The perennially charming Perihelion Brewery. Photograph by Amber Fouts.

 

Some parts of town have buzzed-about dining rooms. Others harbor enviable neighborhood hangouts. The restaurants that line Beacon Avenue as it bisects one of Seattle’s most faceted neighborhoods comprise a density of both. Which makes sense; few neighborhoods have navigated the forces of gentrification with Beacon Hill’s wary dexterity, protecting what remains of its Latinx and Filipinx roots as it makes room for newcomers who respect the fabric of their surroundings.

Below you’ll find the dining gems of Beacon Hill, plus a new crop of bars, and some deeply rooted coffee shops and bakeries. At this point it goes without saying, but it’s prudent to say anyhow: The world is bananas right now, and restaurants must shift course often to stay afloat. Check websites and social media to make sure you know the latest on hours, takeout, dine-in, and patio status.

 

Fantastic Meals of All Kinds

Bar del Corso

One of the city’s most indispensable Italian restaurants lives a double life as a neighborhood hub. Both these identities hinge on Jerry Corso’s pizza—crusts blistered from the woodfire oven, toppings simple and seasonal. Under normal circumstances, crowds pack this restaurant on Beacon Avenue (not to mention its convivial back patio). Bar del Corso recently kiboshed its no-reservations policy, but our current state of social distancing means a very few seats in both dining room and garden, so tables still fill up fast. Thank goodness for the takeout menu of pizza, suppli al telefono, luminous seasonal salads, and portable versions of the aperitivi-based cocktails that should always kick off a meal here.

Breezy Town Pizza

Windy City Pie was the best deep-dish in town—until it spun off this counter destination for sourdough-crust pies inside the Clock-Out Lounge. It’s all that crisped cheese goodness, now with a saltier, slightly tangy crust, a style that hovers somewhere between Chicago and Detroit. The Pepperoni Paint Job, with its dual layers of meat, is a great introduction; experimental specials, like slices inspired by baja tacos or everything bagels, are bizarre and wonderful. Owner Dave Lichterman recently added in-house delivery for Beacon Hill and its immediate surrounds.

Some of the city's best deep dish pizza hides inside the Clock-Out Lounge.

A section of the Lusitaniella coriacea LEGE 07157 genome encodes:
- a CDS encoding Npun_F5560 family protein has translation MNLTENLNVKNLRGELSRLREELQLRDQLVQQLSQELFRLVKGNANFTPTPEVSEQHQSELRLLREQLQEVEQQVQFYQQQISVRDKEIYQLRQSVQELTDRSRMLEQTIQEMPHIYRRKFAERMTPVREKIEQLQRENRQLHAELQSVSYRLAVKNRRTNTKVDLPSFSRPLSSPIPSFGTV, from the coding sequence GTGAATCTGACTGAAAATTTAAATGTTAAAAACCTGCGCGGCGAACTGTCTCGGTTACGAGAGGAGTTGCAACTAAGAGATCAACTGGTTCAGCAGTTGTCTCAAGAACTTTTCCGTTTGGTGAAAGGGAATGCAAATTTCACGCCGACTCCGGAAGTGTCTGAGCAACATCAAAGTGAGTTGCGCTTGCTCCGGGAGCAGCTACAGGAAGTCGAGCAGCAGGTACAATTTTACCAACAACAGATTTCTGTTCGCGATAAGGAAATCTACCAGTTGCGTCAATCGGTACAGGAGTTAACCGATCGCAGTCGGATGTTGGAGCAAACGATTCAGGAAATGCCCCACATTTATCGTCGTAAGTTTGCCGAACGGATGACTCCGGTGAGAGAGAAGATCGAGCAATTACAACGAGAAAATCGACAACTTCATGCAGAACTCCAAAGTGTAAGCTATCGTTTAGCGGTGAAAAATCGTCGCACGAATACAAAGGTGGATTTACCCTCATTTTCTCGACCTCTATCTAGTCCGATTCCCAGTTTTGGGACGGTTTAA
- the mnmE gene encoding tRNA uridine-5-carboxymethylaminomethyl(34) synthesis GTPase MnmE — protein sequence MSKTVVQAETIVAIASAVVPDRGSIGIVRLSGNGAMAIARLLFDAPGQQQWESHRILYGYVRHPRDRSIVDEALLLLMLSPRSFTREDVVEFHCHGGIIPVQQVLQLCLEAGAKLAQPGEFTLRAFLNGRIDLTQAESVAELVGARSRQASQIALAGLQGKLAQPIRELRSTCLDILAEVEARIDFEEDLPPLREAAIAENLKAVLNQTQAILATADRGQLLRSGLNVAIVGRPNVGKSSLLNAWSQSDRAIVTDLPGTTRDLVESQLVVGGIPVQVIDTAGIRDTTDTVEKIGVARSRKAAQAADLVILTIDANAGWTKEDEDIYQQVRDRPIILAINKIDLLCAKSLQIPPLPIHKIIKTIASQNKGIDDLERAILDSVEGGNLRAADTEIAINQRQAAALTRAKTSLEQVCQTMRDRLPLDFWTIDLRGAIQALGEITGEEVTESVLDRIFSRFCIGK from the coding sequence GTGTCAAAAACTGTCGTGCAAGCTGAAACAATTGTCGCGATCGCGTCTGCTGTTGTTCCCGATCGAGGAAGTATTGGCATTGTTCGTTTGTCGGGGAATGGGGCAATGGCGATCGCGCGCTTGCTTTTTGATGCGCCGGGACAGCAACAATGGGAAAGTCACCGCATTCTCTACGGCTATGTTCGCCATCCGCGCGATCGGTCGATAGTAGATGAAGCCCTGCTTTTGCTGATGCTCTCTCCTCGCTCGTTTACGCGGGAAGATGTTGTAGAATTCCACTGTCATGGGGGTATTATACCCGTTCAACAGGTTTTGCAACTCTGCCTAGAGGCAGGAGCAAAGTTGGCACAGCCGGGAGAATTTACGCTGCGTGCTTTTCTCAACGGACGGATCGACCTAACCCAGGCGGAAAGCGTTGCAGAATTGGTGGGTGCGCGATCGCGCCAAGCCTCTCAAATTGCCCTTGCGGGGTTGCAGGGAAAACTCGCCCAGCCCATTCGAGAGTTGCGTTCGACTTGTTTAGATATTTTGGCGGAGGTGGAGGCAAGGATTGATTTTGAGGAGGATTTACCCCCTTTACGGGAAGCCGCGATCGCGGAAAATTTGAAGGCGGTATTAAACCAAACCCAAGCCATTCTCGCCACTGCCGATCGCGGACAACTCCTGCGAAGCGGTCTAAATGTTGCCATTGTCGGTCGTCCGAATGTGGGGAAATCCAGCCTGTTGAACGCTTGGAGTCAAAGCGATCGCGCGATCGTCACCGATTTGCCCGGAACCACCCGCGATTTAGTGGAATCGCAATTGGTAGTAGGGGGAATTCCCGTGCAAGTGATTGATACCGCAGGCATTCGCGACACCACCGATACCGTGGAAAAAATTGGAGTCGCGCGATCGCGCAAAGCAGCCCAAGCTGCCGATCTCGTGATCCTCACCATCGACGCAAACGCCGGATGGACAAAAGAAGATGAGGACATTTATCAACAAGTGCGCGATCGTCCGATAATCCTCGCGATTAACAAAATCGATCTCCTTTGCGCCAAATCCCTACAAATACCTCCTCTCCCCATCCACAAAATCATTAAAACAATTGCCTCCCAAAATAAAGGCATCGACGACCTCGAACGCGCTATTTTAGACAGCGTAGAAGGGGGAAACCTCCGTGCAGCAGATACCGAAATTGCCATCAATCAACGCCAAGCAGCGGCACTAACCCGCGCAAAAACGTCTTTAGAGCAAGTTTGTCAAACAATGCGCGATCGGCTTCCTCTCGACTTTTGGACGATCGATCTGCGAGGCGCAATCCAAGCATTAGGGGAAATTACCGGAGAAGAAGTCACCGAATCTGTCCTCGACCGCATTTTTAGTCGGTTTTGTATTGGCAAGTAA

Carnitas Michoacán

It’s the tortillas that make this family-run restaurant in the former Inay’s space so marvelous—springy masa pressed into delicate rounds, edges singed from the griddle. No, actually…the meat is what lodges these ample plates in your memory: charred carne asada, the tender titular carnitas, or an al pastor that melds pork, spices, and pineapple sweetness on an almost molecular level. Superlative quibbles aside, the food that emanates from the busy open kitchen blows away meals at way fancier (and more expensive) places. The friendly service and bags of dark and crackly chicharrones for sale by the register are just a bonus.

Corte Fino

Tucked in an indistinct doorway on the neighborhood’s southern fringe, Corte Fino Mexican Cuisine is, according to its owners, the first full-scale halal Mexican restaurant in the Northwest. Far afield as its origins might be, the small restaurant serves familiar dishes: pollo en mole, enchiladas, tacos, a wet burrito. Food is often from scratch (Oaxaca cheese and housemade beef chorizo elevate a queso fundido), and spice levels pitch pleasingly high, making that familiarity feel more like welcome.

El Quetzal

It’s one of those delightful spots midway between bar and restaurant (translation: ferociously good margaritas) where the staff might brief you on the fresh sheet in Spanish, whether you speak it or not. A lengthy menu covers tortas, massive huaraches, seafood dishes, big plates of carne asada, even a section of quesadillas. But the level of care can make the most straightforward enchilada feel like a discovery. Overwhelmed? Go straight for the fish tacos, filled with pickled veggies and moist whitefish sporting a golden, crisp crust that would be the envy of most fried chicken.

Homer

Logan Cox is the sort of chef who can make lamb ribs craveable, redefine roast chicken as something new and exciting, and recognize most of the neighborhood dogs (and their owners) by name. Homer puts big, broadly Mediterranean flavors in crunchy context but also runs a soft-serve window, just because. Seattle Met’s 2019 Restaurant of the Year also dedicates a section of its menu to things one might spread on saucer-size pitas, which arrive at the table almost too hot to touch, soft interior still puffed up with hot air from the dome oven in the corner of the open kitchen. Homer has reopened its sidewalk patio tables but still uses that soft-serve window to run a robust takeout program.

Homer dedicates an entire section of its menu to spreads you might put on its wood-fired pita.

Musang

Few restaurants burst on the scene amid such heightened excitement. Even fewer shoot right past those lofty expectations. Melissa Miranda’s ode to the Filipino food of her Northwest youth—from kare kare to seasonal pancits, brunch silog to squid adobo—combines the intention of a talented chef with enough soul to win over grandmas skeptical of seeing their dishes served alongside a cocktail list. Musang’s charm, not to mention its homestyle flavors, translates easily to a takeout program, but the patio in front of the converted lavender Craftsman is also open for brunch and dinner (and takes reservations).

Tacos Chukís

When Roberto Salmerón launched a taco shop in 2011, he didn’t duplicate the Mexican street tacos he grew up on, so much as harness their flavors and affordability. His tribute to those perfect tacos goes a little something like this: two lightly griddled corn tortillas with such proteins as adobada—marinated pork sheared off a vertical spit and topped with a square of grilled pineapple—or other fillings like carne asada, pollo asado, prickly pear cactus leaf. Now, mercifully, Tacos Chukís has four locations around town, including one at Plaza Roberto Maestas. Salmerón’s food has always been accessible, thanks to some insanely reasonable prices, but even more so with new-for-the-pandemic online ordering set up.